4. lasts several thousand hours. the bulbs are very cheap about $13 each. so i figure just use it and when u start to smell anything just replace it. like with all cfls make sure not to break the tube in your garbage or anywhere, as it contains mercury and is highly toxic if released indoors.
  5. 13 dollars a peice is fairly pricey.

    somebody with interest to keeping odor down could buy normal cfl light bulbs for much cheaper. to fix the odor issue, they could use the money saved (instead of buying the odor eliminating lights) and build or buy a small carbon filter.

    that seems mor elogical to me, but others may disagree.
  6. 1500 lumens per bulb in 2700k and odor absorbtion. So your pretty much not losing any lighting efficiency except for having to go down to a lower wattage bulb. I saw this thing in home depot awhile ago and just never figured to buy it. I searched the internet and I guess its starting to catch on in grow forums all over the place. The best would be to have like 3 or 4 of these things around the stalks of your plants hitting the undergrowth, adding like 4500 to 6000 lumens and zapping odor.
  7. carbon filter may not be worth it to replace depending on the setup. but I will say that carbon filters in order to work well have to have good airflow and quite a large filter in order to avoid heat buildup. You can always use a homemade or small carbon filter, but sometimes if your running over 150 watts in lights you may need bigger in order for more airflow. I think these cfls work as a kind of a contact agent rather than having to pull the air through a filter. I dont really know enough about it, I just know it works and it seems promising.
  8. dont hear anyone talking about my point on lumens.
  9. by the way i conducted new tests on my 2 cfl odor eliminators. the most impressive and suprising test was my bongrip-in-my-room test. i took a big bongrip, blew it out, turned on my 2 lights, and left the room. i came back 10 minutes later and there was not even a hint of a smoke smell in my room, although i was stoned when i came back in the room i know it worked:p
  10. #10 SkunkApe, Aug 16, 2008
    Last edited by a moderator: Aug 16, 2008

    Hey geneticengineer! +rep for the great info in this thread! I'm thinking of doing a CFL grow. I know you said the low wattage cfl's are more efficient in terms of lumens, but I don't want a grow set up with 10 or more light fixtures in it, which I would need to get the amount of lumens I am looking for from 30 watt cfl's. Instead, I am thinking of using maybe three of the 125 watt 2700k cfl bulbs sold at the link below...(scroll down the page and you'll see they sell the individual lights and sockets seperately...

    Instead of using a reflector, I would hang the light sockets from the ceiling so the lights will be vertical. From what I've heard about cfl's, this will allow more light/lumens to reach the plants than if I were to use reflectors. Also, using this method, I could move the lights around in the grow closet to get them down in between the bud sights. This should also make the lighting more efficient because if I used reflectors, I would only be able to lower the light to the tops of the tallest colas, which wouldn't be as efficient since cfl's need to be 2" to 4" inches away from the buds for best results. I contacted the website and was told these lights produce a little over 8000 lumens a piece. So three would provide over 2400 lumens. I'd probably also use a couple of the odor remover bulbs for lower bud lighting and of course odor removal. My grow closet will be 6' wide by 2' deep all the way to the ceiling. Walls will be painted flat white. I plan on going 12/12 from seed in a bubbler hydro set up. First grow will be bagseed for experimentation. Once I think I've got the system dialed in, I'll use Northern Lights #5. It stays short, is supposed to be potent, and is known for not producing much odor, so with the odor killer bulbs I'm hoping I won't need to invest in a charcoal scrubber.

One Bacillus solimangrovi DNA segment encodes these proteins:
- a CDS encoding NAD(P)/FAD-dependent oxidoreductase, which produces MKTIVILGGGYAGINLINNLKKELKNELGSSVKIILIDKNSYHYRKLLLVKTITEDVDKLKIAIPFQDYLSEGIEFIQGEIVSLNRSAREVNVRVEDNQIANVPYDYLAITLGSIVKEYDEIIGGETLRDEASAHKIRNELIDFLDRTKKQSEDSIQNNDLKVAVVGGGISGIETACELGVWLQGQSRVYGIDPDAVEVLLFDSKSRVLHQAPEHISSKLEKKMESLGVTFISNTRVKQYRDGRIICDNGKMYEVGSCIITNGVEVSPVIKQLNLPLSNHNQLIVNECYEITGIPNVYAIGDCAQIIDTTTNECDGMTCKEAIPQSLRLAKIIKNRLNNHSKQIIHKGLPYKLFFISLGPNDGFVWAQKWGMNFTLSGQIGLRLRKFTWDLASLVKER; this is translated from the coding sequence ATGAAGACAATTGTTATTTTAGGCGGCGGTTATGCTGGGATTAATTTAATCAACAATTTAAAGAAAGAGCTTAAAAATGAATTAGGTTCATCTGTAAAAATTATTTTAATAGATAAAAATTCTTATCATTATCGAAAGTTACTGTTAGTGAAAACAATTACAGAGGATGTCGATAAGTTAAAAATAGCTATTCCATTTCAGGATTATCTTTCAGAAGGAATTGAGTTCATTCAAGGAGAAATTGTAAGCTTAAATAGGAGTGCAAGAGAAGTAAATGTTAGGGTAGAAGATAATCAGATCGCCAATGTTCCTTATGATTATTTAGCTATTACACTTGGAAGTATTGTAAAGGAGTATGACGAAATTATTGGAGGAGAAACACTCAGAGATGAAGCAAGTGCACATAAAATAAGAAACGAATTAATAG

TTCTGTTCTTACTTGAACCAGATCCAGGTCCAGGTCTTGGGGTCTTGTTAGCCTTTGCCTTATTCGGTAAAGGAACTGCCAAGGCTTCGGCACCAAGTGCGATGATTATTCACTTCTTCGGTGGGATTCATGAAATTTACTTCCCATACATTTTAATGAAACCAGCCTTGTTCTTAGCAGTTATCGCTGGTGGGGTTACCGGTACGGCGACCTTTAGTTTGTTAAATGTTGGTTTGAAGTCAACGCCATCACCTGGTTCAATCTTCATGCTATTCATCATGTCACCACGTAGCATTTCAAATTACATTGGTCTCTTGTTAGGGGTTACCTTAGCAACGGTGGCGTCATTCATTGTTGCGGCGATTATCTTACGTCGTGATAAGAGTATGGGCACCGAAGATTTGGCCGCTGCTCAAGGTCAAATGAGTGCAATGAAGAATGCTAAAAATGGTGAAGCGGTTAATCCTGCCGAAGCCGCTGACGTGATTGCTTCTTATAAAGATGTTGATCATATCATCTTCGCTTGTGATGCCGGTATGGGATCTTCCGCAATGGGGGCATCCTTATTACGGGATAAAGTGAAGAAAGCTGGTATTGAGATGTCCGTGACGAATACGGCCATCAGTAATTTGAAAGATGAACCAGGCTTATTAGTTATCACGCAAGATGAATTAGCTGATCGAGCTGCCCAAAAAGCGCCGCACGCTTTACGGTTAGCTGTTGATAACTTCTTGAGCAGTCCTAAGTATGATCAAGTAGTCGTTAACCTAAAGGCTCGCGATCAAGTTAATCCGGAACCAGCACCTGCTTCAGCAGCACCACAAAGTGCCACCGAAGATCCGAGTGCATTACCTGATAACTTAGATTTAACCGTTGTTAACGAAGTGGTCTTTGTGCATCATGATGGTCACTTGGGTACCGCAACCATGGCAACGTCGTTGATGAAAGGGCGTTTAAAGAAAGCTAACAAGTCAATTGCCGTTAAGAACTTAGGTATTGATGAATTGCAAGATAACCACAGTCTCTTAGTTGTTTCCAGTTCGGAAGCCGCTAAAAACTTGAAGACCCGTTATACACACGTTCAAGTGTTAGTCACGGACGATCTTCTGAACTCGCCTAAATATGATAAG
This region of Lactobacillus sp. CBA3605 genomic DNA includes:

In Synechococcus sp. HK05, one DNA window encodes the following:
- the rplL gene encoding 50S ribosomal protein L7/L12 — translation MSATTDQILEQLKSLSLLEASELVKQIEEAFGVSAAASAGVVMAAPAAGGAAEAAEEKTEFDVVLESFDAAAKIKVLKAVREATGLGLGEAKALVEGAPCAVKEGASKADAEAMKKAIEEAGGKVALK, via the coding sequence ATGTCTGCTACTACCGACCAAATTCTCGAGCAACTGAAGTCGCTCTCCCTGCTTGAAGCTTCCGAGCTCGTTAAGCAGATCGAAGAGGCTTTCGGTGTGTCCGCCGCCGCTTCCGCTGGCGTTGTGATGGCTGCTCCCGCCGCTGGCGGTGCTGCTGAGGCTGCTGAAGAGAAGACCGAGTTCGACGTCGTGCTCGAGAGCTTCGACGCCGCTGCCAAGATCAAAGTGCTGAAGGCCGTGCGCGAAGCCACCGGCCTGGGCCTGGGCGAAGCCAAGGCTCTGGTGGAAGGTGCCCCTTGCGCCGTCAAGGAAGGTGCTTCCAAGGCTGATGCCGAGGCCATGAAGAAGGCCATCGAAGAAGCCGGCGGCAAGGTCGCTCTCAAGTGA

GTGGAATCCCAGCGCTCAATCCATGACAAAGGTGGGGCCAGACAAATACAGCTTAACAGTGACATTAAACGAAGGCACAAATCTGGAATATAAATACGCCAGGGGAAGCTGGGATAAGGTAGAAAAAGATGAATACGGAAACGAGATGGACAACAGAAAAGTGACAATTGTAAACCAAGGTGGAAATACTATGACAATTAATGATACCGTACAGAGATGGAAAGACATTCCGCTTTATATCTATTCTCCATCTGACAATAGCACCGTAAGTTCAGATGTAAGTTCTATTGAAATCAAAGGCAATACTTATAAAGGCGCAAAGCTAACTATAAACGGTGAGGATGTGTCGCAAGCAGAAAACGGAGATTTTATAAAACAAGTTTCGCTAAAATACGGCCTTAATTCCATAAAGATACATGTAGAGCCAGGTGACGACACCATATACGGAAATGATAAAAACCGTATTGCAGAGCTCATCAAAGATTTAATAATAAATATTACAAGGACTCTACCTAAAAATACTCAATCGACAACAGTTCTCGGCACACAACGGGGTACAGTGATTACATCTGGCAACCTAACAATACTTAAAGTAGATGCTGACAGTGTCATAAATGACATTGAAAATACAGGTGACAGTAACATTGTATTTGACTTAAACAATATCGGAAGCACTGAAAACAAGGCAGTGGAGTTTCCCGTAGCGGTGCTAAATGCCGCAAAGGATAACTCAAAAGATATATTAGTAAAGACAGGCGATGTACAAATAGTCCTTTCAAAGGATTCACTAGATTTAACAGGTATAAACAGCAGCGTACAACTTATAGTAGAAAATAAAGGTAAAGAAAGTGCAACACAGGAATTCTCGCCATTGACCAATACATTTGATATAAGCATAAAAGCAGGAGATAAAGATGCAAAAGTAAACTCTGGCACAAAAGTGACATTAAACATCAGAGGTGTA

My question to you is this...Do you think this would be sufficient lighting to grow 2 to 4 plants and get decent buds? Is this actually overkill on the lighting just to grow 2 to 4 plants? I know the general rule of thumb is the more light/lumens the better. But these big cfl's aren't cheap, so if I could get the same results using two 125 watt 2700k lights with a couple of the low wattage odor killer cfl's on the side, please let me know.

    You seem to be one of the most knowledgable folks here at GC in terms of how cfl's work, so your feed back will be much appreciated. Peace.
  11. "